This season, our Country Director, Ater Akol "Lion" Thiep will conduct the 2018 Monitoring and Evaluation of older wells this month, visiting 20 older wells to evaluate and report on their status.

PILOT SANITATION PROJECT
Water for South Sudan has been operating in the WASH (Water, Sanitation, Hygiene) sector for many years, focusing on water (new wells) since 2005, and hygiene education since 2014. This season, we have fully entered the WASH sector with our first pilot sanitation project.

 STUDENTS AT ZAGALONA PRIMARY SCHOOL, SITE OF WFSS'S PILOT SANITATION PROJECT, ENJOY FRESH WATER FROM THEIR NEW WELL, THE FIRST DRILLED IN THE 2017-18 SEASON. 

STUDENTS AT ZAGALONA PRIMARY SCHOOL, SITE OF WFSS'S PILOT SANITATION PROJECT, ENJOY FRESH WATER FROM THEIR NEW WELL, THE FIRST DRILLED IN THE 2017-18 SEASON. 

 

The project broke ground in January, at an elementary school near our compound in Wau. Progress continues, managed by WFSS Associate Country Director AJ Agok, in consultation with our US team in Rochester. The school and community celebrated the groundbreaking, and look forward to use of the new latrine this spring.

We look forward to bringing you more news and photos of this project as it continues.

THANK YOU!
Water for South Sudan is now supported by donors in all 50 US states, and 49 other countries, with Finland joining the fold this month. Thank you to all who support our work to strengthen families, communities, and the young nation of South Sudan.

Follow us on social media as we celebrate World Water Day on March 22. Truly, every day is World Water Day at WFSS.

Drilling Season Update

 Breaking ground for a new latrine pilot at the Zagalona Primary School.

Breaking ground for a new latrine pilot at the Zagalona Primary School.

WFSS is pleased to announce the 2017-18 season has begun! Drilling has started and ground has been broken for the pilot sanitation project.

The drilling team is currently in the Aweil area, drilling and installing new wells. As of January 26, 10 new wells have been drilled.

We face challenges in all facets of this work. We've experienced some equipment challenges recently, and our team is hard at work addressing them. The drilling rig had a minor breakdown that was quickly repaired. Our compressors have also broken down. This has not stopped our work, and as the our team works on repairs, they are also exploring renting an additional compressor to complete the installation of new wells.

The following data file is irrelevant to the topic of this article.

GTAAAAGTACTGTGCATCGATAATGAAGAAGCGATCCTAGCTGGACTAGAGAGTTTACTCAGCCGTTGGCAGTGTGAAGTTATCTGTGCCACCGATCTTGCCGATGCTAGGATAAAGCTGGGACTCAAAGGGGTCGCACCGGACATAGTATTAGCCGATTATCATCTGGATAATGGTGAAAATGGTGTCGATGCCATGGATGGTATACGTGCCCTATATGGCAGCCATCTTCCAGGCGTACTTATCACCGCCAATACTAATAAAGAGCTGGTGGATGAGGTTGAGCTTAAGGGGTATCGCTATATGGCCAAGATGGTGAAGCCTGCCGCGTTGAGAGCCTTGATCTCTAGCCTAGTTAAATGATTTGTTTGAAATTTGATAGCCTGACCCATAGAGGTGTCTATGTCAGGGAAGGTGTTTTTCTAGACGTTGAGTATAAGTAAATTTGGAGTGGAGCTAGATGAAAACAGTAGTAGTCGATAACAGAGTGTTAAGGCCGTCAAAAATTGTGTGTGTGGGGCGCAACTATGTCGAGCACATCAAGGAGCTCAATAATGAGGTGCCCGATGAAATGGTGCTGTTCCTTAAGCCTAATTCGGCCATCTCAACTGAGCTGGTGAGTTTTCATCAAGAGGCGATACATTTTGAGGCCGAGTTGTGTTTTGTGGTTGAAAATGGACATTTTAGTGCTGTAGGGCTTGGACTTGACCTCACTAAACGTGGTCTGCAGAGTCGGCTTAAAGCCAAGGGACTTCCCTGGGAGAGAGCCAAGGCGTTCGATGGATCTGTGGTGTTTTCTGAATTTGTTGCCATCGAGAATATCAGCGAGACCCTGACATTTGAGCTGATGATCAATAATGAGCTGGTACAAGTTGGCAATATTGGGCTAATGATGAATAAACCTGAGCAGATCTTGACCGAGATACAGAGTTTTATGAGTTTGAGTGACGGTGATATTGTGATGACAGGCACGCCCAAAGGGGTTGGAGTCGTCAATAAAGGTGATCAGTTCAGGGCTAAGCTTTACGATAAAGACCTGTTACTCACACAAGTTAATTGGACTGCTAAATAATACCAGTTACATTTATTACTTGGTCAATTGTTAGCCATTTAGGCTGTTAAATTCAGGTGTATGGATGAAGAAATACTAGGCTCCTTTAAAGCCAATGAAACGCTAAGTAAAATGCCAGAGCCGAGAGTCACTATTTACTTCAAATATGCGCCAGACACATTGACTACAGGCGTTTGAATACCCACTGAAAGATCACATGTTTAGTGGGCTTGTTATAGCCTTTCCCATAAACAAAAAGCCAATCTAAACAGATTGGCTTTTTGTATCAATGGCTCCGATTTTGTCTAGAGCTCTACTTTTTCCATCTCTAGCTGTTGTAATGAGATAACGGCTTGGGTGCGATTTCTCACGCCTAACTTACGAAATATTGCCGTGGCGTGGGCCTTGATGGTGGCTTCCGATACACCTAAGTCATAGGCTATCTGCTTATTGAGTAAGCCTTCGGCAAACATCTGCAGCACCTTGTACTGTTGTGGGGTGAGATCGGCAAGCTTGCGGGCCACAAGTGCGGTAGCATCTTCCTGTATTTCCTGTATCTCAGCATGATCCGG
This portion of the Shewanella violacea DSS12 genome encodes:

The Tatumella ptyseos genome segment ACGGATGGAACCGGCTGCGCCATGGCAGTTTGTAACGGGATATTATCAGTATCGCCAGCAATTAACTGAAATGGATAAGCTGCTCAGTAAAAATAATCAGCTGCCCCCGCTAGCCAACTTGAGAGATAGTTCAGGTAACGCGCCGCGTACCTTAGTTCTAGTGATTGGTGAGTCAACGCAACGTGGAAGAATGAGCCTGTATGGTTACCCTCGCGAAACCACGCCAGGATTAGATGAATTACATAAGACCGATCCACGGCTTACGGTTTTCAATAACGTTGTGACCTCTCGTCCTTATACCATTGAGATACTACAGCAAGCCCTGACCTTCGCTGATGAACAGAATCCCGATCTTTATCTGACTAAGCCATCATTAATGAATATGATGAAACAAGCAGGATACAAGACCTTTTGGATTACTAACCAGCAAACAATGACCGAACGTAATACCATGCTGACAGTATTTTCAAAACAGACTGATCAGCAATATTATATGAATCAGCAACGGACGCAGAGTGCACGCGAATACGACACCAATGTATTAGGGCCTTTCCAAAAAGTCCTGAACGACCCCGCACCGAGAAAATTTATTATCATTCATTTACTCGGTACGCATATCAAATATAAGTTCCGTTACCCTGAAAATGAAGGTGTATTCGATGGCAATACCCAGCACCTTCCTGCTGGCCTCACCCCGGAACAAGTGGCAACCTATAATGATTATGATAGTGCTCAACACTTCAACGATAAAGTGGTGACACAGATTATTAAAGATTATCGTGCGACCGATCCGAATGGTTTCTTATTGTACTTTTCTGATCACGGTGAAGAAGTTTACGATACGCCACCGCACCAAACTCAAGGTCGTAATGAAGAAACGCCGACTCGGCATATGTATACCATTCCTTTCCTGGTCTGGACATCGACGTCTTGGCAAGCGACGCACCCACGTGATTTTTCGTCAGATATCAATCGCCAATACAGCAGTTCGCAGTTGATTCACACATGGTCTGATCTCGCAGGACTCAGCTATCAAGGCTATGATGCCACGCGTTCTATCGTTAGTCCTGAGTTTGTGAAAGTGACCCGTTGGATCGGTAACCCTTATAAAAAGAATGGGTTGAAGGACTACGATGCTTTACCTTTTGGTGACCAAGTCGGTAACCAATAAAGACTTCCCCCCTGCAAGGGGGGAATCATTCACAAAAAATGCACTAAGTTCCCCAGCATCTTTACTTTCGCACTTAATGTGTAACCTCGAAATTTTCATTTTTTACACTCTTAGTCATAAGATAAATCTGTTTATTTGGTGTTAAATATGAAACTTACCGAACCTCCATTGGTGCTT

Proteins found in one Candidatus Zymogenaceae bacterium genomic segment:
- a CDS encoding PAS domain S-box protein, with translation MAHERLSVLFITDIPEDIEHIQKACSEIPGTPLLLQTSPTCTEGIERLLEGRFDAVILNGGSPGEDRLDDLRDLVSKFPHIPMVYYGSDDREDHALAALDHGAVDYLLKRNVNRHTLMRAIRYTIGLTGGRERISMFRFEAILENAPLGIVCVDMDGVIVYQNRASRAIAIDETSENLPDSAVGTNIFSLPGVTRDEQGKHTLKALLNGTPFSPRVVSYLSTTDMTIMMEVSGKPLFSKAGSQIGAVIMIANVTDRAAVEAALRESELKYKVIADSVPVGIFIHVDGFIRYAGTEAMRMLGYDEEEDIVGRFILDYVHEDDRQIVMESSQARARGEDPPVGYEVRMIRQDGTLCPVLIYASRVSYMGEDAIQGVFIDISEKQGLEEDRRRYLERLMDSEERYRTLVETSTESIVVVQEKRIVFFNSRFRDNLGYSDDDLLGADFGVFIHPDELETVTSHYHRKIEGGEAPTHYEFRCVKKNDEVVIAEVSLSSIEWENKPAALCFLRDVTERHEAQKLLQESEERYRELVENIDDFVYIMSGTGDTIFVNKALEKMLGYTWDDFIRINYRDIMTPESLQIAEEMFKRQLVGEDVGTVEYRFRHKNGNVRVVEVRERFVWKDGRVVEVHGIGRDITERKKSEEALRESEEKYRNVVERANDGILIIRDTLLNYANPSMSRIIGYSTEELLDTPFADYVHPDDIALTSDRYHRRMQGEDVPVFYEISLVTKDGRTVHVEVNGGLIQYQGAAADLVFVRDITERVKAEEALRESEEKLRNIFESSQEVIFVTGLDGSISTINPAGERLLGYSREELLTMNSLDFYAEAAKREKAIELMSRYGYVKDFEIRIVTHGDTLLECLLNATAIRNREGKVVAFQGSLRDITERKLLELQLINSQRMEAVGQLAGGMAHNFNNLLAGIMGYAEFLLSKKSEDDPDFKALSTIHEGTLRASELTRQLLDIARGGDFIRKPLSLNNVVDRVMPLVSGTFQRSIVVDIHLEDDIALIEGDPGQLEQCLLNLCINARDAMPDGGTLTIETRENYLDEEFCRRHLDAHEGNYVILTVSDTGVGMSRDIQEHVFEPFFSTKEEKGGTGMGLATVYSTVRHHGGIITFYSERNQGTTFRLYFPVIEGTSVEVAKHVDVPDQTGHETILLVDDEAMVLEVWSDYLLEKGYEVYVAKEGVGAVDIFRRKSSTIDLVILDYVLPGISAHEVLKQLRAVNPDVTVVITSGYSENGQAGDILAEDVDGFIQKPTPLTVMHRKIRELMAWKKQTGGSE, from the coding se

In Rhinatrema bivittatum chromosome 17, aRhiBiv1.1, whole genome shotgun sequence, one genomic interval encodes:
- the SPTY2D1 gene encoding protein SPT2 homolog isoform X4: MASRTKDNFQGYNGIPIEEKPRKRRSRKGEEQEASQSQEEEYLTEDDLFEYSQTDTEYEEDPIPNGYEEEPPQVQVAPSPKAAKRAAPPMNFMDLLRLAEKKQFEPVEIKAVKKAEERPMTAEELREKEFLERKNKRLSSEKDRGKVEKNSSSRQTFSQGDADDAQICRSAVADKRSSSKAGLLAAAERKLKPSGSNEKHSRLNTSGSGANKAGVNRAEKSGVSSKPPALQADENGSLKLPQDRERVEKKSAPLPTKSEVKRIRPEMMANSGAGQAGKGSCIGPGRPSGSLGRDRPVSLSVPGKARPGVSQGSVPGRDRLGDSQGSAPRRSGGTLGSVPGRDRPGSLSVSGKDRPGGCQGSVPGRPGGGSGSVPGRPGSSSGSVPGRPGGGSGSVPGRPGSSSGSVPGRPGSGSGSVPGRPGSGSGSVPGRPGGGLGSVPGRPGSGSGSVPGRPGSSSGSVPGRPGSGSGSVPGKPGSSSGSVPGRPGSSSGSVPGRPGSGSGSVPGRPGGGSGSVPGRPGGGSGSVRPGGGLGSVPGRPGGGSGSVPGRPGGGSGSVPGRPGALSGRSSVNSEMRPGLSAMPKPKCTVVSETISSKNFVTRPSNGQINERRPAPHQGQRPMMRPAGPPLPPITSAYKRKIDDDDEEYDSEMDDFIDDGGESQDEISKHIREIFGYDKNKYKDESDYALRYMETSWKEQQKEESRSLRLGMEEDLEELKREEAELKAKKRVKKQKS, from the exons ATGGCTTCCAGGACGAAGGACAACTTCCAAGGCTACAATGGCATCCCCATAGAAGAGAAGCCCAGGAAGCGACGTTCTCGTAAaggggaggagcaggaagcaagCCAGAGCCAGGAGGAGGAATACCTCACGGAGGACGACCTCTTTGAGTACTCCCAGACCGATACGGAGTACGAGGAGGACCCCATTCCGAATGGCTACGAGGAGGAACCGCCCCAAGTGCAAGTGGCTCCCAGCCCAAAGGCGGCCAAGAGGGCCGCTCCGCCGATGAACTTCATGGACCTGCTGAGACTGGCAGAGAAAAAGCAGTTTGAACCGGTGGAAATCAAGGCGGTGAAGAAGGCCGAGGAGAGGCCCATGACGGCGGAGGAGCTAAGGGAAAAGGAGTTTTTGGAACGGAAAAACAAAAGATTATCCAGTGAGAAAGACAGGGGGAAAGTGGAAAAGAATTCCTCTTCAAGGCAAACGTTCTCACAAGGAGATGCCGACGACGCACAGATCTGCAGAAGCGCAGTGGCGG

The WFSS rehab team, launched in 2017, is currently traveling with the drilling team to speed up the process of installing new wells. The rehab team plans to split off in February to begin its goal of rehabbing up to 50 of WFSS’s older wells, and the drilling team will resume total installation of the new wells.

Hygiene education is ongoing, with the WFSS hygiene teams continuing their “train the trainer” model of education in the villages. A hygiene team travels with both the drilling and rehab teams, so that WFSS can reach every village it visits to help improve hygiene practices.

Pilot Latrine Project in Wau

WFSS’s season officially began in December, with the construction of a well at the Zagalona Primary School near the WFSS Operations Center in Wau. This well was the first step in WFSS’s pilot sanitation project to install latrines in a school.  The Zagalona School serves approximately 800 students. Access to fresh water and latrines for students will help to increase health and attendance at the school.

 AJ with the community around Zagalona Primary School.

AJ with the community around Zagalona Primary School.

Ground breaking for the project began on January 3, with many in attendance, including representatives from the Ministry of Education, the Ministry of Physical Infrastructure (Public Utility), the Parents and Teachers Association, the village chief, and the steering committee, head teachers and board of directors from the school, along with WFSS Associate Country Director AJ Agok and WFSS Sanitation Manager Rudolf Nyiyuo Kon.

AJ noted that the community members, government officials, and school representatives, including students, were “very happy, joyful, and grateful about the new latrine and well.”

“We received great speeches from various government representatives. The Ministry of Education urged the rest of NGOs (non-governmental organizations) to work like Water for South Sudan. She also said that the education system would be highly improved if all the NGOs were operating like Water for South Sudan,” AJ remarked.

The representative from the school’s Parents and Teachers Association said they will remain supportive and collaborate with the school management to sustain the latrines. AJ noted WFSS was very glad to hear parents talk about sustainability.

 The first well of the season at Zagalona Primary School.

The first well of the season at Zagalona Primary School.

The village chief thanked WFSS and said he will never forget what WFSS has done for the school children to keep them healthy with hygiene and sanitation, and will fully support school management on sustainability of the latrines and well. “Thanks to WFSS and the donors who raised the money for Zagalona Primary school. We will sustain it,” said the chief. 

The head teacher was also very thankful and said he couldn’t wait to use the latrine first to set an example for everyone on how to use the latrine.  

“My students will no longer be late for classes since they have drinking water nearby. They will no longer go to the bush and squat there because there is a latrine now. If it wasn’t for Water for South Sudan they would not be able to achieve,” said head teacher Daniel Ajiek Madut.